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A 3G standard is a specified standard for telecom tools and systems. A group called the International Telecommunications Union defines these sets of standards, and what they offer to the mobile telecom community. The International Telecommunications Union or ITU was founded as the International Telegraph Union in 1865 and still plays a leading role in developing international standards as part of the United Nations infrastructure.
Types of communications covered by this kind of telecom standard include wireless telephone calls and wireless data transfer. Palm devices that provide Internet access also rely on the same telecom standards. A 3G standard ensures specific volume capacity for these systems, as well as rates of transmission and other aspects of operational use.
Part of the 3G standard is for a rate of transmission. The 3G standard offers 14 megabits per second on an uplink, and 5.8 megabits on a downlink. A megabit, as a unit of data transmission, is equal to one million bits. Uplink and downlink are terms for satellite based transmission. Uplink is a signal going from the ground up to a satellite, and downlink is a signal coming down to the end user.
3G standards for wireless telecom are a twenty-first century invention. The first 3G network was implemented in Japan in 2001. Since that time, various U.S. telecom companies have implemented 3G technology, prior to moving on to 4G standard services.
One common type of 3G service is WiMAX. WiMAX technology provides for “last mile” transmission to the end user. When used in this context, “last mile” may actually refer to longer distances, where the WiMAX service takes a signal from the last closest point of wired transmission.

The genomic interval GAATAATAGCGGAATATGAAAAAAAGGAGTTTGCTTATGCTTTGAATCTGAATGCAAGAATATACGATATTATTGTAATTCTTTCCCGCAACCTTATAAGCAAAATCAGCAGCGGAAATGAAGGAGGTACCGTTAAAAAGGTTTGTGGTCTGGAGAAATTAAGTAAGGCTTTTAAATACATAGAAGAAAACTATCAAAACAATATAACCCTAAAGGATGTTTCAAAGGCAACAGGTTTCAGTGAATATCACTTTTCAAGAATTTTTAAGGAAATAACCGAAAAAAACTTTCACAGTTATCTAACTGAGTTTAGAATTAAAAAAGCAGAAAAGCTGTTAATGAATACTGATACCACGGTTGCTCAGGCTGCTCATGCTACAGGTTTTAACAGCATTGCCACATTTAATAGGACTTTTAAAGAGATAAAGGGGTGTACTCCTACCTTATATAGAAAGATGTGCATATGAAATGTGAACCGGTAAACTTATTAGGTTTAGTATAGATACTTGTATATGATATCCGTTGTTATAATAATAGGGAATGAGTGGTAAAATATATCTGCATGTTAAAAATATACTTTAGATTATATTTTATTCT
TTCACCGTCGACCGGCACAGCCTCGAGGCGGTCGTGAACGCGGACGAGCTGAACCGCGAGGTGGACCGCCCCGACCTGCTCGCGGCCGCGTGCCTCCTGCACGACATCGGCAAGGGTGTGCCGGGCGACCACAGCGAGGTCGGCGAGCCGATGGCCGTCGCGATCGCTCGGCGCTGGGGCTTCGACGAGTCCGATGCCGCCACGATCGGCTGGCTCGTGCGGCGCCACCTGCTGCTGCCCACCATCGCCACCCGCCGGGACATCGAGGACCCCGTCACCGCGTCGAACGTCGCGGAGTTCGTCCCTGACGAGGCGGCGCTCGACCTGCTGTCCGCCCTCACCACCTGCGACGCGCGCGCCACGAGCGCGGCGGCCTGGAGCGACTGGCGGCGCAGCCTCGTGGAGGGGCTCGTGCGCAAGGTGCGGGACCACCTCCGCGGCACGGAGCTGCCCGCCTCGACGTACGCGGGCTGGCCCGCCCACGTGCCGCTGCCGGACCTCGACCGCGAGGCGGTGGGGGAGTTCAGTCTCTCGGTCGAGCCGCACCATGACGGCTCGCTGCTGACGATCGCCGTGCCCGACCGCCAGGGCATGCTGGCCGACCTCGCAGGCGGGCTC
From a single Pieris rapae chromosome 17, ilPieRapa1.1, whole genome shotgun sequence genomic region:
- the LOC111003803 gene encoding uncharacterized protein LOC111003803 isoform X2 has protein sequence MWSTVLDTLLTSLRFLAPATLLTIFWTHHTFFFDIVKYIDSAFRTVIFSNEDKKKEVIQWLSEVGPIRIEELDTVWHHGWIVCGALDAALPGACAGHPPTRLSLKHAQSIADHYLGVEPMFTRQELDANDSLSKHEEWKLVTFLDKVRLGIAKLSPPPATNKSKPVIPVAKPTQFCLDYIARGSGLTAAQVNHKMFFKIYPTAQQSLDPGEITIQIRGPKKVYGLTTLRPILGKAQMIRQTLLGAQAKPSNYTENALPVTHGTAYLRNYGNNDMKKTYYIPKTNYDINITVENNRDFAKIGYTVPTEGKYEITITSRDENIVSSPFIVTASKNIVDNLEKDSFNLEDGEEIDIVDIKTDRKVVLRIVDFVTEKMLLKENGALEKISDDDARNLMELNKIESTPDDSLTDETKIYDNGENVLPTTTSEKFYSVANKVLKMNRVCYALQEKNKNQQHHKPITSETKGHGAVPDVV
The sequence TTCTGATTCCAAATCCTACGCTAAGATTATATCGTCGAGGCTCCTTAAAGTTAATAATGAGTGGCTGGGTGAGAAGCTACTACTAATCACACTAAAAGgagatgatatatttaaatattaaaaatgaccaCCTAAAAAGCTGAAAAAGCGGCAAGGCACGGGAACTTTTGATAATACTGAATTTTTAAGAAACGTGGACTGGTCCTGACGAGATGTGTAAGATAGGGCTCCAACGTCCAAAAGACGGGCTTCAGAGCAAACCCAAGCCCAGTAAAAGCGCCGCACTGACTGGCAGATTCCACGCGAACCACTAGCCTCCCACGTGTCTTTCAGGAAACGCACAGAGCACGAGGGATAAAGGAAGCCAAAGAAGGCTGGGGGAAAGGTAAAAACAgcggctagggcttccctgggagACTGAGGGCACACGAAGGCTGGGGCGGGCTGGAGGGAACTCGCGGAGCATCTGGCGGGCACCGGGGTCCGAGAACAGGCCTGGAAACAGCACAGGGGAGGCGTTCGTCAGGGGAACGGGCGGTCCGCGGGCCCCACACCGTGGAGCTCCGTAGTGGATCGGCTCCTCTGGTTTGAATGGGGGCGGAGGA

Practically, 3G standard service offers more to users of wireless communications devices. Types of services that were not previously feasible are now common with faster and more reliable wireless data transmission services. These include mobile TV, video conferencing, and other services that rely on huge amounts of data transmission.
Although a 3G standard does provide specific rate of transmission information as mentioned above, critics point out that because of factors in practical application, users can’t always be sure of a consistent speed of data flow. Consumer groups are looking at how the ITU and related groups are promoting consistency with the 3G standard. Other critics of the 3G standard point out that multiple international identifications for standards have created a kind of "mixed" standard, including U.S. based CDMA and UMTS, the prevailing system for European and Japanese markets. Future work on 4G and other new systems will most likely include more definition to clarify the parameters of a telecom standard.
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